Microsoft has its listening ears on these days. When it comes to Windows Phone, Xbox One, and Office, the company has been far more responsive to user feedback than ever before. For Windows users who found Windows 8.x to be a disappointment, this bodes well for the follow-up release.
Windows 10 (we can drop the Threshold placeholder now, I think) is now not all that far away - we could see a preview release in just a couple of weeks. Now that Apple's iPhone 6, iPhone Plus and Apple Watch announcements (opens in new tab) are out of the way, this is going to be the next big launch in the world of tech, and the computing world eagerly anticipates what the operating system may have to offer.
One of the biggest complaints people levelled at Windows 8.x - and there have been many - was the lack of a Start menu. Sure, there's the Start screen, but for Windows stalwarts it's just not the same.
These complaints do not necessarily stem from an unwillingness to try something new, rather it's because the Start menu's successor seems less powerful, poorly thought through, and a speed bump to established workflows. Rather than helping to improve production and efficiency, many users found that it actually slowed them down.
We've seen that Windows 10 will, in all likelihood, feature some form of Start menu/Start screen hybrid. Is this going to be enough? Unlikely. The bizarre mix of modern and desktop modes is something that was somewhat addressed by Update, but there's still some way to go to please the punters.
Move too far away from the modern/Metro ideas that Windows 8 introduced and Microsoft will find itself criticised for failing to move on from past glories.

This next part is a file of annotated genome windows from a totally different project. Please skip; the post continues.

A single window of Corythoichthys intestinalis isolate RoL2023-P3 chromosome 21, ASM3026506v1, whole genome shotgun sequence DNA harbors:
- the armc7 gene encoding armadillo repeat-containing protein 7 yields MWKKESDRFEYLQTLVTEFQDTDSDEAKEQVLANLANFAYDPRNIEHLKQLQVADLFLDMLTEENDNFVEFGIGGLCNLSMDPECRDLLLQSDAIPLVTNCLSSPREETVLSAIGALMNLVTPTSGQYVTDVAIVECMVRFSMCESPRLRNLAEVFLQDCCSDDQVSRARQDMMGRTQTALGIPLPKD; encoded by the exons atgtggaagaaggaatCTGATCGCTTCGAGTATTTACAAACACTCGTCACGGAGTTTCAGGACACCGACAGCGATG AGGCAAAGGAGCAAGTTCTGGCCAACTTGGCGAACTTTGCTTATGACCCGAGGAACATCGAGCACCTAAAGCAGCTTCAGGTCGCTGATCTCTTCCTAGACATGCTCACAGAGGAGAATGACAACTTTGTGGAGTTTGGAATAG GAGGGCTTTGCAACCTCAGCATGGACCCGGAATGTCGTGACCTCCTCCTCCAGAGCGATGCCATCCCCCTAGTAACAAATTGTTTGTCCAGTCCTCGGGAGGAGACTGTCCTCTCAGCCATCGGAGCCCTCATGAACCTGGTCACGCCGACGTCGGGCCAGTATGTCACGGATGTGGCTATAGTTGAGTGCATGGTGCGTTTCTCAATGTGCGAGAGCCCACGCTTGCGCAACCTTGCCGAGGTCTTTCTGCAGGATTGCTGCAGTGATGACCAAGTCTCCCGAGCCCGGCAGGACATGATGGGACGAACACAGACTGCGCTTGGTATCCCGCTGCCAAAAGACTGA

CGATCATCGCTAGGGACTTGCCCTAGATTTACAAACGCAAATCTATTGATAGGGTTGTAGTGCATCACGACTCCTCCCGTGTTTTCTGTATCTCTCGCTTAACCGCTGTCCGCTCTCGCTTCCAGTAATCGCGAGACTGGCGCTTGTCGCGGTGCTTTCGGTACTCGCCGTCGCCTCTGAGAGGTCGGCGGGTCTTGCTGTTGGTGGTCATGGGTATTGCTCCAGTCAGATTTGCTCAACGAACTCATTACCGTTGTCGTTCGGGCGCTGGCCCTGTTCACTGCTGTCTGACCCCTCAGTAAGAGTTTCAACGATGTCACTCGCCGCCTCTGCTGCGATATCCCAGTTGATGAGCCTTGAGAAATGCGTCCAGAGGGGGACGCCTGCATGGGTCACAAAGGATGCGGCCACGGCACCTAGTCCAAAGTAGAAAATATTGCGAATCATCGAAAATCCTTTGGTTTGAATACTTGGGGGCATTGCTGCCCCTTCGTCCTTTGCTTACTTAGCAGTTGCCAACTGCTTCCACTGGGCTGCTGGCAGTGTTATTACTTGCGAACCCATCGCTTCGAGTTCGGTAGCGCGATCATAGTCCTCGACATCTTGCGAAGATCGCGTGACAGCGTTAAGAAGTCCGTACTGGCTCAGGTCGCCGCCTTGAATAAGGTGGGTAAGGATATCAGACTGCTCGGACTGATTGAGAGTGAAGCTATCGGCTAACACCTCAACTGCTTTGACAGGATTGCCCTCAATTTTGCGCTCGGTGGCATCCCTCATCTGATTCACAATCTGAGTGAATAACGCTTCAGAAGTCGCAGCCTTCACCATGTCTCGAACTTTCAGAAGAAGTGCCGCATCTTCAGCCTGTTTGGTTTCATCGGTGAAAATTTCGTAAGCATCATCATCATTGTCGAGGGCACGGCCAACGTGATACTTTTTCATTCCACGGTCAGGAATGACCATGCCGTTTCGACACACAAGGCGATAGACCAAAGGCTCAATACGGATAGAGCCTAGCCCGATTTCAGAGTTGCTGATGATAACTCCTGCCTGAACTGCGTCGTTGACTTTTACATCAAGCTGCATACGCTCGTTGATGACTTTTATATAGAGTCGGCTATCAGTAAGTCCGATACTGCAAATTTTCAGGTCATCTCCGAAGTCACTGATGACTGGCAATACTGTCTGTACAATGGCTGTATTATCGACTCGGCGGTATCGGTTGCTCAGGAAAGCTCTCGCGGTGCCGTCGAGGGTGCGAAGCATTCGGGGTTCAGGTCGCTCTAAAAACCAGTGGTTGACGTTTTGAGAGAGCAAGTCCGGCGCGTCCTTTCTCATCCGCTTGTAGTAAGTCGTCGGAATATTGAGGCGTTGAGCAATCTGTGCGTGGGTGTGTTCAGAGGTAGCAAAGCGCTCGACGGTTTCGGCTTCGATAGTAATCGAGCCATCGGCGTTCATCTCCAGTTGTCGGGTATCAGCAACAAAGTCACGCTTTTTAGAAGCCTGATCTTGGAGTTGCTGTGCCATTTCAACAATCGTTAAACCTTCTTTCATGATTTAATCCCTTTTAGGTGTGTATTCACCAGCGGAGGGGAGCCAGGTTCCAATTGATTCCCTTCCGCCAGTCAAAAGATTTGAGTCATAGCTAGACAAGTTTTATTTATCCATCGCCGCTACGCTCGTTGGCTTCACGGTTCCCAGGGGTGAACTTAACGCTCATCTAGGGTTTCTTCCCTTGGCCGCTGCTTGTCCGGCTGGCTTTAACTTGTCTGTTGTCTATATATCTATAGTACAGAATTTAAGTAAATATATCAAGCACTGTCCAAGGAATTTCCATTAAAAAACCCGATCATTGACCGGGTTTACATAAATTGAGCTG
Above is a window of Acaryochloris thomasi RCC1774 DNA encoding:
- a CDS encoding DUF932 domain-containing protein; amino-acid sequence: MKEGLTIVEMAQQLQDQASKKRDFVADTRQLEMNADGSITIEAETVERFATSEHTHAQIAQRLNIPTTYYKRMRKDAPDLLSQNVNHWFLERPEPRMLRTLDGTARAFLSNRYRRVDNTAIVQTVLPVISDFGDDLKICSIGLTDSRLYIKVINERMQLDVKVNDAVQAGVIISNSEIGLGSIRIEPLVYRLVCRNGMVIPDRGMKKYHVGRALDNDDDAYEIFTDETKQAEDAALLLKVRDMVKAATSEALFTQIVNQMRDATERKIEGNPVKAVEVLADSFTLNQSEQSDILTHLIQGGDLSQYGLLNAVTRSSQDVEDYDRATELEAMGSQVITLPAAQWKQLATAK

Focus too much on the tiled look of Windows Phone and the Start screen, and the criticism would be that the customers who helped make a success of Windows are being left behind. Is sticking modern apps in resizable windows enough, or is it just fudging two ideas into one?
Adapt or die
Microsoft has a very difficult line to walk. In many regards it will be hard to replicate the disappointment caused by Windows 8.x - just about anything that is released will be seen as an improvement. But at the same time, the number of people still hanging onto Windows XP long after it reached end-of-life shows that Microsoft will have to pull something pretty special out of the bag to entice the people who opted to stick with Windows 7 or its grandfather.
It's looking like we'll get our first proper look at Windows 10 at the end of the month when Microsoft is expected to release a public preview. This could be key to the success of the operating system and could also steer the way it moves before the official launch.
We've seen how Microsoft is becoming far better, and faster, at responding to user feedback. Rumours suggest that a feedback system will be built directly into the preview so you may have the chance to offer your advice about how things have been tackled. There's no definite timetable for the full release of Windows 9 so there's practically unlimited time for Microsoft to ensure that the release satisfies as many people as possible. And this is essential.
Cortana... the new clippy?
Cortana has caused a degree of excitement on Windows Phone - if the gentle ripples of appreciative applause from a small number of mobile Microsoft fans count as excitement - so could we see the voice activated assistant bumbling onto the desktop?
More importantly, is it something that anyone wants? Voice control on mobile devices makes a degree of sense, but it's difficult to see quite the same value for the majority of desktop users. Do Windows users want the mobile and desktop worlds to collide, or should they remain as separate entities?
There's less than three weeks until we should all be able to get our hands on a non-leaked version of Windows 10 and this will be when we can start to evaluate, praise, or condemn. This is when Microsoft's ears will really prick up.
Windows 8.x was a disaster and the company will want to do everything within its powers to avoid repeating this. So, if you were given the opportunity to send your ultimate wishlist to Microsoft for the next version of Windows, what do you want to see?
Just how different to Windows 8.x do things need to get? Perhaps you think it's a case of going back to the drawing board and starting from scratch...